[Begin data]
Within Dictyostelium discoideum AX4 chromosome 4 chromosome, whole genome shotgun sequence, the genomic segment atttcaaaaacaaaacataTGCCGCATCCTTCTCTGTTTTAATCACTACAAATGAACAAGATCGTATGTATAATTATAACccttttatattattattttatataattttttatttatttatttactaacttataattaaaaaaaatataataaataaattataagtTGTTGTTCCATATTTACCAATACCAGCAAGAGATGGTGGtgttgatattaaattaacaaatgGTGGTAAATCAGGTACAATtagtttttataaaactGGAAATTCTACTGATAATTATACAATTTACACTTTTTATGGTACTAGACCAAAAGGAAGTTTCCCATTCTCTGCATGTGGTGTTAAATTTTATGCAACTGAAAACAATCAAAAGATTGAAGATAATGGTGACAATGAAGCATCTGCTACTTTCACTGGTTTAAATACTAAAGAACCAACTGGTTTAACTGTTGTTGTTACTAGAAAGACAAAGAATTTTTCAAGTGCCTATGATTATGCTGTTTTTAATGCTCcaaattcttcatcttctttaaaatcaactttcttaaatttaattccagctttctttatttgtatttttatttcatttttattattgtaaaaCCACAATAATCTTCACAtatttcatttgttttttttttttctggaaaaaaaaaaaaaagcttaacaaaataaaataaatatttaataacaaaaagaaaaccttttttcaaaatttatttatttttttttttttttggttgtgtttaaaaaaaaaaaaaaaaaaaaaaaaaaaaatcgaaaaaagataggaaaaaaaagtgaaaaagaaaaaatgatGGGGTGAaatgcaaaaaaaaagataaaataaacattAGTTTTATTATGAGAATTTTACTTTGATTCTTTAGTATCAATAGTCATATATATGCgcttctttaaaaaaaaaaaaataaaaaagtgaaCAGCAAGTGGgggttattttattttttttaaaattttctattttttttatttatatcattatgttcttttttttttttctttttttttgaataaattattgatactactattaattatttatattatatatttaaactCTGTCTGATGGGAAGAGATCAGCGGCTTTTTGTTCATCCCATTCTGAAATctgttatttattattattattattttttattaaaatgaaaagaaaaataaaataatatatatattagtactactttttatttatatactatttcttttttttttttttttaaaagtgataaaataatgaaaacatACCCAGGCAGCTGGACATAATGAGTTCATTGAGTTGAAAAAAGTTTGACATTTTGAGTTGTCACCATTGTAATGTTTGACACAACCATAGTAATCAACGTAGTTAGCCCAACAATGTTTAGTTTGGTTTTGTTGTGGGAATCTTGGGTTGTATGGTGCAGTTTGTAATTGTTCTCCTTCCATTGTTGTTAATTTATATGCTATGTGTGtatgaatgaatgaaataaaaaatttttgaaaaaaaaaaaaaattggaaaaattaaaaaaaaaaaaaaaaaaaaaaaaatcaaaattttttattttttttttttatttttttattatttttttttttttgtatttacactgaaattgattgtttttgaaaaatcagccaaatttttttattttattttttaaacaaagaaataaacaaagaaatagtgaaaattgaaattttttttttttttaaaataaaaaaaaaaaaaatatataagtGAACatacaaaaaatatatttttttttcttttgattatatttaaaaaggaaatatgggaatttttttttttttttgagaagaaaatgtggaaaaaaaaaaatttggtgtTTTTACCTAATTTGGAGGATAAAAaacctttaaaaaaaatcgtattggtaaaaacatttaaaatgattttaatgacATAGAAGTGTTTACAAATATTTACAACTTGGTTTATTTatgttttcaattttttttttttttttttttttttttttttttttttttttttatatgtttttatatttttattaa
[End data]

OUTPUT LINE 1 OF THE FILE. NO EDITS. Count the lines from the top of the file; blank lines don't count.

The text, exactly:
Within Dictyostelium discoideum AX4 chromosome 4 chromosome, whole genome shotgun sequence, the genomic segment atttcaaaaacaaaacataTGCCGCATCCTTCTCTGTTTTAATCACTACAAATGAACAAGATCGTATGTATAATTATAACccttttatattattattttatataattttttatttatttatttactaacttataattaaaaaaaatataataaataaattataagtTGTTGTTCCATATTTACCAATACCAGCAAGAGATGGTGGtgttgatattaaattaacaaatgGTGGTAAATCAGGTACAATtagtttttataaaactGGAAATTCTACTGATAATTATACAATTTACACTTTTTATGGTACTAGACCAAAAGGAAGTTTCCCATTCTCTGCATGTGGTGTTAAATTTTATGCAACTGAAAACAATCAAAAGATTGAAGATAATGGTGACAATGAAGCATCTGCTACTTTCACTGGTTTAAATACTAAAGAACCAACTGGTTTAACTGTTGTTGTTACTAGAAAGACAAAGAATTTTTCAAGTGCCTATGATTATGCTGTTTTTAATGCTCcaaattcttcatcttctttaaaatcaactttcttaaatttaattccagctttctttatttgtatttttatttcatttttattattgtaaaaCCACAATAATCTTCACAtatttcatttgttttttttttttctggaaaaaaaaaaaaaagcttaacaaaataaaataaatatttaataacaaaaagaaaaccttttttcaaaatttatttatttttttttttttttggttgtgtttaaaaaaaaaaaaaaaaaaaaaaaaaaaaatcgaaaaaagataggaaaaaaaagtgaaaaagaaaaaatgatGGGGTGAaatgcaaaaaaaaagataaaataaacattAGTTTTATTATGAGAATTTTACTTTGATTCTTTAGTATCAATAGTCATATATATGCgcttctttaaaaaaaaaaaaataaaaaagtgaaCAGCAAGTGGgggttattttattttttttaaaattttctattttttttatttatatcattatgttcttttttttttttctttttttttgaataaattattgatactactattaattatttatattatatatttaaactCTGTCTGATGGGAAGAGATCAGCGGCTTTTTGTTCATCCCATTCTGAAATctgttatttattattattattattttttattaaaatgaaaagaaaaataaaataatatatatattagtactactttttatttatatactatttcttttttttttttttttaaaagtgataaaataatgaaaacatACCCAGGCAGCTGGACATAATGAGTTCATTGAGTTGAAAAAAGTTTGACATTTTGAGTTGTCACCATTGTAATGTTTGACACAACCATAGTAATCAACGTAGTTAGCCCAACAATGTTTAGTTTGGTTTTGTTGTGGGAATCTTGGGTTGTATGGTGCAGTTTGTAATTGTTCTCCTTCCATTGTTGTTAATTTATATGCTATGTGTGtatgaatgaatgaaataaaaaatttttgaaaaaaaaaaaaaattggaaaaattaaaaaaaaaaaaaaaaaaaaaaaaatcaaaattttttattttttttttttatttttttattatttttttttttttgtatttacactgaaattgattgtttttgaaaaatcagccaaatttttttattttattttttaaacaaagaaataaacaaagaaatagtgaaaattgaaattttttttttttttaaaataaaaaaaaaaaaaatatataagtGAACatacaaaaaatatatttttttttcttttgattatatttaaaaaggaaatatgggaatttttttttttttttgagaagaaaatgtggaaaaaaaaaaatttggtgtTTTTACCTAATTTGGAGGATAAAAaacctttaaaaaaaatcgtattggtaaaaacatttaaaatgattttaatgacATAGAAGTGTTTACAAATATTTACAACTTGGTTTATTTatgttttcaattttttttttttttttttttttttttttttttttttttttttatatgtttttatatttttattaa